The commentators are really playing up Ibushi’s kicks, like if he hits one is might kill Maluta and his descendants. So of course Kota hits a kick immediately. Ibushi is very impressive early, easily in control of the match. Maluta finally gets some offense in with a Codebreaker from the turnbuckle, but then almost kills himself jumping over the top rope to the floor. It looks like he tried to flip over the ropes, but his shoulder hit the top rope, spinning him out of control. Ibushi takes back over though with some impressive offense, climaxing in a triangle moonsault to the outside. Ibushi wins with a sit-out Last Ride powerbomb. ***1/2
Night 1 was pretty good. I wouldn’t mind seeing more of everyone involved, except Hoho Lun, who was unimpressive. Onto Night 2!
Tajiri (Japan, strong style) vs Damian Slater (Australia, technical): Tajiri is the Japanese Buzzsaw, and well known to anyone watching wrestling in the 90’s and early 00’s. It will be interesting to see if he slows down at age 45. Slater is a complete unknown to me, but he has a good look to him.
Slater is impressively smooth with his holds, and does a nice corkscrew plancha to the outside. Tajiri focuses on Slater’s arm with holds of his own, and Slater is selling the damage well. Slater has some very smooth strikes as well, but Tajiri wins shortly with a Buzzsaw kick. I was very impressed with how well Slater moved around. While it’s cool to see Tajiri in the ring again, he’s definitely lost a step or two. I’m not sure the right person won here. **1/2
T.J. Perkins (Philippines, technical) vs Da Mack (Germany, high flying): There’s a lot of buzz about T.J. Perkins on the independent scene, and the CWC did a profile on him in their Bracketology special that really made him look special. I’m looking forward to finally seeing him in action. I know nothing about Da Mack, other than his name is similar to a wrestler in Lucha Underground. Da Mack is described as a “charismatic German,” which, I don’t know. Maybe go with a different description next time.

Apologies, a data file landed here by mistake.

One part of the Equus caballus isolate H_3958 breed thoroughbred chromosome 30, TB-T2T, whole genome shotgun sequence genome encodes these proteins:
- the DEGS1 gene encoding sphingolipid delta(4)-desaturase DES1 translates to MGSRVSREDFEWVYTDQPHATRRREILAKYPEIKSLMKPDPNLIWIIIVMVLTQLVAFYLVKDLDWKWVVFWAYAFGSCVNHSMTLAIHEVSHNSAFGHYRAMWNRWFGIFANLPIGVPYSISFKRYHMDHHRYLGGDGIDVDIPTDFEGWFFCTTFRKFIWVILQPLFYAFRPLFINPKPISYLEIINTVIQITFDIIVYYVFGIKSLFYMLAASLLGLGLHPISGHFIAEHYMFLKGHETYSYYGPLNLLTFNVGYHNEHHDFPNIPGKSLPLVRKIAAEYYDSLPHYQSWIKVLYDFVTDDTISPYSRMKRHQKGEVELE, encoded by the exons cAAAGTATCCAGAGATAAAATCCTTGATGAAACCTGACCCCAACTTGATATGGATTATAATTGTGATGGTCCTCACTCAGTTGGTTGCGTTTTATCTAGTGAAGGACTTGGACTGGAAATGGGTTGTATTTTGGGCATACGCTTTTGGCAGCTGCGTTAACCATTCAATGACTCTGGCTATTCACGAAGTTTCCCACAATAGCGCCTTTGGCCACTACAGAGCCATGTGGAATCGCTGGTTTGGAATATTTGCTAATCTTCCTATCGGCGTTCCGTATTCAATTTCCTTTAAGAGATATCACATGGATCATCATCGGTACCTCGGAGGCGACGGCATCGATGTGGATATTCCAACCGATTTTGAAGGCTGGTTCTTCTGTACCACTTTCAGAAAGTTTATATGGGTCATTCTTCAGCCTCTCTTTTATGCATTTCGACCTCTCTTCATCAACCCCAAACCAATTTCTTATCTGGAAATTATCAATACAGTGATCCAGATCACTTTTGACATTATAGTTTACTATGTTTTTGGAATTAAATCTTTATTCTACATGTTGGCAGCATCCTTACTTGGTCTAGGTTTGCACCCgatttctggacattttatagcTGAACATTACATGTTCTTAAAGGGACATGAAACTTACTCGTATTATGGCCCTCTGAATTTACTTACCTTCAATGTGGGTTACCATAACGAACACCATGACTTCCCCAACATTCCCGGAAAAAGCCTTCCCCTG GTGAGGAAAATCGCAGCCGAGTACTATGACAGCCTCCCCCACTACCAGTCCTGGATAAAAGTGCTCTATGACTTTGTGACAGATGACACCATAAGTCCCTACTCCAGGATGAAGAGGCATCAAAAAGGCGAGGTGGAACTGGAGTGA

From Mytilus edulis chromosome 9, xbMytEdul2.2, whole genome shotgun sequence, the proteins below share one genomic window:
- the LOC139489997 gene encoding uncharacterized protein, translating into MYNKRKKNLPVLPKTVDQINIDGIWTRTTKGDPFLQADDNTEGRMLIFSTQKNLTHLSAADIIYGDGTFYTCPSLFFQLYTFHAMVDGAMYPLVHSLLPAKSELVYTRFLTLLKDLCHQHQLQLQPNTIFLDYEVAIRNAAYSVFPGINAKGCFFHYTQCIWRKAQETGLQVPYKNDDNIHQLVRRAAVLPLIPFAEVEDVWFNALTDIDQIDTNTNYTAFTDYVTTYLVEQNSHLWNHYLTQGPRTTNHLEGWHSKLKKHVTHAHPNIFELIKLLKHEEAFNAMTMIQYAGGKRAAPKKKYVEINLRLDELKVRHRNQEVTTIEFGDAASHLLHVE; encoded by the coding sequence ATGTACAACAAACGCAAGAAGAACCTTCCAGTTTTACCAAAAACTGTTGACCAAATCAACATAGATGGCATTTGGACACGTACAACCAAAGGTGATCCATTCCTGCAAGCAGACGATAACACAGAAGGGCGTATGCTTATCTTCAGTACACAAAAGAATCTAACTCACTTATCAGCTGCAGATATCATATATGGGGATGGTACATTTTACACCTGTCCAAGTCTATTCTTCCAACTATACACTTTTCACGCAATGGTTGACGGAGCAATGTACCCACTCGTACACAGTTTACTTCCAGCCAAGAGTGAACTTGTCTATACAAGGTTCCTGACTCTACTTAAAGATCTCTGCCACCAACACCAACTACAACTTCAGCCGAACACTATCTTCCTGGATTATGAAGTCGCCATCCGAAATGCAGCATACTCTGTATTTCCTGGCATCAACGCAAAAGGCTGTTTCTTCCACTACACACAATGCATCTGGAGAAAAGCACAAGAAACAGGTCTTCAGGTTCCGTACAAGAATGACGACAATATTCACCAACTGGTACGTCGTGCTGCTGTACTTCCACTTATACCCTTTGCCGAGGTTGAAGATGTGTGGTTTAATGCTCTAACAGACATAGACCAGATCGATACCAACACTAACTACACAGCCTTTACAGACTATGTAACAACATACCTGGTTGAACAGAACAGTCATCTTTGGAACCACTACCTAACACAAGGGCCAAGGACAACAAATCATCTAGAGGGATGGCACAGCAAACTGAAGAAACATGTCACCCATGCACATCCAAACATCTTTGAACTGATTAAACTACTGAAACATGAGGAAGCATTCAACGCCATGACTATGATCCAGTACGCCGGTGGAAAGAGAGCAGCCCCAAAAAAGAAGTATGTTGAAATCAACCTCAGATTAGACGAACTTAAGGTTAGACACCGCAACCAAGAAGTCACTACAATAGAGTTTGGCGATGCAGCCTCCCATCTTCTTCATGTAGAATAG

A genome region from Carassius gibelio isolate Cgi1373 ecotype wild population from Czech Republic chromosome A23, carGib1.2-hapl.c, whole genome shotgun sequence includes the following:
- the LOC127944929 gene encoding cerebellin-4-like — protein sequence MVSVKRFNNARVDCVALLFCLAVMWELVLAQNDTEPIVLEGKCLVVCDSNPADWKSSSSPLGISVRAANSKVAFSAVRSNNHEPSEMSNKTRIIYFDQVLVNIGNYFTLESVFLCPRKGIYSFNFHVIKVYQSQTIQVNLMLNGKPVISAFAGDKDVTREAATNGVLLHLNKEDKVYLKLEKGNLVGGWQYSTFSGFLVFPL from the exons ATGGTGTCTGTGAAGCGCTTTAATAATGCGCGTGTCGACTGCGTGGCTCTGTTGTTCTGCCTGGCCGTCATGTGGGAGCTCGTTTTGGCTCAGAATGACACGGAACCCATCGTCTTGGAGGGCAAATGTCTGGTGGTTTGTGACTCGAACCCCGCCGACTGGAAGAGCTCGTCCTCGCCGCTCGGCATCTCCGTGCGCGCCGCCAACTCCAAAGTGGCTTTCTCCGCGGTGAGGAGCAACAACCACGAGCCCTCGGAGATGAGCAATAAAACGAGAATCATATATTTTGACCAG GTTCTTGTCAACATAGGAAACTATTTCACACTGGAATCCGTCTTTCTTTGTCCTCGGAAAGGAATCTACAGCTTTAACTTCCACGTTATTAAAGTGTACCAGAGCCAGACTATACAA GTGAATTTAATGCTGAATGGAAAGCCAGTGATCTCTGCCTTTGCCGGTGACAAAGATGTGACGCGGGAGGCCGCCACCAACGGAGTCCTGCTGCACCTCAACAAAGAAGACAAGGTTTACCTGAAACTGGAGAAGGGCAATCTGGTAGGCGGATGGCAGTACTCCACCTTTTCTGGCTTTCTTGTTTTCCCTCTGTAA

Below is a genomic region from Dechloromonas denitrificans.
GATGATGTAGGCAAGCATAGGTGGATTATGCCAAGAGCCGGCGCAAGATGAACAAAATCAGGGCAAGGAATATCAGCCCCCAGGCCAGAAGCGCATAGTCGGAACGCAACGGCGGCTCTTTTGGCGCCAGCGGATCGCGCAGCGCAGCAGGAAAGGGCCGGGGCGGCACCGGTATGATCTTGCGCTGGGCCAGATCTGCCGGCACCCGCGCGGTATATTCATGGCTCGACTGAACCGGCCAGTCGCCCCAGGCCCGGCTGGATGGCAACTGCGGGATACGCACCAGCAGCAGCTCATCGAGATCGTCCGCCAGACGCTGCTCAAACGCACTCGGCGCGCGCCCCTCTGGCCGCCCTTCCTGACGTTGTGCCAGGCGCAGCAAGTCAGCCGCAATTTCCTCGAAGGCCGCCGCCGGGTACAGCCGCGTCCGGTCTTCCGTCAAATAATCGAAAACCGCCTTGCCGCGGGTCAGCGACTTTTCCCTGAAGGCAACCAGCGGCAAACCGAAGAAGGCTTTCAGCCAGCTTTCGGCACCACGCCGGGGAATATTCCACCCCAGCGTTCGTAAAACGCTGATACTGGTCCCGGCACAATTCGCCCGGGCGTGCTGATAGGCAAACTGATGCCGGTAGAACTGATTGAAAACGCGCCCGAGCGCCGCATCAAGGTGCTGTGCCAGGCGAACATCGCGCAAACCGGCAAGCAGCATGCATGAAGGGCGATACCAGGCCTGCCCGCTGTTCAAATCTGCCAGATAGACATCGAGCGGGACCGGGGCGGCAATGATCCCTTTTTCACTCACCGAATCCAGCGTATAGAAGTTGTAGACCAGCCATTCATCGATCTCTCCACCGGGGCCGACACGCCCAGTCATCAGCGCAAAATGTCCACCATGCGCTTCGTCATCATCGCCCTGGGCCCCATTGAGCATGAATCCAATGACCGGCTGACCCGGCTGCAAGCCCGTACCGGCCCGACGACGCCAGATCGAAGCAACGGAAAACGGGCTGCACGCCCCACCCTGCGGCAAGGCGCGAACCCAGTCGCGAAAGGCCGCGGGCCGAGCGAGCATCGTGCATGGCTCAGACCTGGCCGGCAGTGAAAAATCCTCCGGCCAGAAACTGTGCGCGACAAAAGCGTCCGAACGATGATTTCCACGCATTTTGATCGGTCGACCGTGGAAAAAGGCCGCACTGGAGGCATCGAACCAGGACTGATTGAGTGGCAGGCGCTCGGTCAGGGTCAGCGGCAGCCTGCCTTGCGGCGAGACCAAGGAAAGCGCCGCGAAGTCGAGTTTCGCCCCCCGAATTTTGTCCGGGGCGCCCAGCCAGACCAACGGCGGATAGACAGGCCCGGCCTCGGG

Perkins is the obvious star in the match. He’s got a lot of style in his holds, in the cocky, “I’m so good I can dance while I do this” way. Da Mack is more of a goofy, Human Tornado wrestler, with some particularly weak looking strikes. Perkins uses about a dozen different submissions, which I love. He eventually wins with a Figure Four Deathlock submission, and looked like a million bucks. **1/2
Mustafa Ali (Pakistan, high flying) vs Lince Dorado (Puerto Rico, lucha libre): I’m not familiar with either of these guys by anything other then name. Ali was a last minute replacement who didn’t make the cut to 32 wrestler initially, but one of them had scheduling conflicts, so Ali replaced him. Other than that, I’m going into this match up pretty blind.
Both these guys fly around the ring, climaxing in Dorado throwing Ali to the floor with a headscissors off the apron to the floor, followed by a beautiful Asai Moonsault. Dorado also landed with a springboard reverse hurricanranna, which just feels stupid to type out but was very cool. Ali then countered his next move with an amazing springboard Spanish Fly off the top rope! Ali then missed an inverted 450 splash, and Dorado won with a Shooting Star Press. This was everything I want out of a cruiserweight match. Both these guys looked great. ***1/2
Akira Tozawa (Japan, technical) vs Kenneth Johnson (USA, high flying): Tozawa is a guy I have read a lot about, but never seen before. He works mostly in the Dragon Gate promotion, and is someone I expect to go far in this tournament. Johnson is… uh, well, I have no idea. Never heard of him before. Bryan tells us he worked really hard to overcome a speech impediment. Maybe he can coach Jack Swagger.
These two were very evenly matched early, matching holds and strikes. It was a little sloppy, but Johnson is impressive early. They’re telling a fine story of Tozawa underestimating Johnson, but it seems like they’re not quite on the same page. They exchange strikes, and Johnson avoids all of Tozawa’s big moves until he misses a move off the top rope and Tozawa hits a series of German Suplex’s for the win. This was good, and I like what they tried to do. Johnson was made to look very good, and it wouldn’t suprise me to see him again. ***
Matches for the second round include Kota Ibushi vs Cedric Alexander and Gran Metalik vs Tajiri.